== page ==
Computer yes & no

We are, some of us (including all the Catholics I know, the Orthodox, the Jews, and most of the Protestants), still enthusiasts for “art.” That is, we favour creative human forms over inhuman or non-human forms; and form over chaos, life over death. You might say that at the back of every humanized mind (as opposed to de-humanized) there is a Luddite, waiting to get out, and rehearsing his moves against that Machine, which is currently called Artificial Intelligence. We are backward (I hope this does not sound too proud); we continue to backwardly prefer Nature, to the Illusion projected by every progressive, revolutionary activity. For none of these movements are centred on the human; none are “inclusive” — of us.

That, to my mind (when I was a comparative religionist, many many seasons ago), was the intellectual significance of Jesus Christ, as compared with, say, the Western (not the Eastern) notion of the Buddha, or Karl Marx. The future revealed to us by Christ was unquestionably a human world. We would strive, in our incremental human way, through life and into death. This world in which we have found ourselves should be made, in our characteristically incremental way, more and more human.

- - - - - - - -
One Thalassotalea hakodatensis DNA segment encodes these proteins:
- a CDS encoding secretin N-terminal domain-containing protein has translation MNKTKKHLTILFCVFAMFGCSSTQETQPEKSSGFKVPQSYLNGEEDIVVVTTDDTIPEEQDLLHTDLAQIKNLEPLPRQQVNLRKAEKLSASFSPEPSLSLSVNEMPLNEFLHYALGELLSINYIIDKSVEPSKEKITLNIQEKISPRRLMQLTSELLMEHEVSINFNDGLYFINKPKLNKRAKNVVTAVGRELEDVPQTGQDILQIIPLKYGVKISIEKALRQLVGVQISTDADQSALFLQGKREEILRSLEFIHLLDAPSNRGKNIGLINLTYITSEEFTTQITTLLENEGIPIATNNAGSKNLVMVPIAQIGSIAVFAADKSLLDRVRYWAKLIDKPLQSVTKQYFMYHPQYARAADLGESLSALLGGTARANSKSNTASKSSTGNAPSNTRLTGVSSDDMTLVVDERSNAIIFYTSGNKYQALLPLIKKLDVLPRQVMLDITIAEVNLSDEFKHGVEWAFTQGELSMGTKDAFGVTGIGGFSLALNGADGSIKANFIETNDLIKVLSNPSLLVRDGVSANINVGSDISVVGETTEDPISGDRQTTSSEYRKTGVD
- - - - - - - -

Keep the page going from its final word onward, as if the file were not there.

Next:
Artificial Intelligence, as an ambition or ideology, presents the most striking alternative. For it will homogenize everything, and make it a great bore. (We will be “bored to extinction,” as a French girlfriend used to say.) Previously, we had to depend on low-tech Marxism to do that for us — to drain all interest from our future; to make us not necessarily eager to die (for human instincts still impede us), but indifferent in the matter. To make us perfectly objective and unbiased, with regard to ourselves.

Is the earth good for humans? This is a Christian rhetorical question, with echoes in each of the other “world religions.” It assumes the answer is, Yes.

It has been replaced by a question of the environmentalists, that is also asked by the digital technicians, in their sleep:

Are humans good for the earth?

And this is equally rhetorical. To reply is to assume that the answer is, No.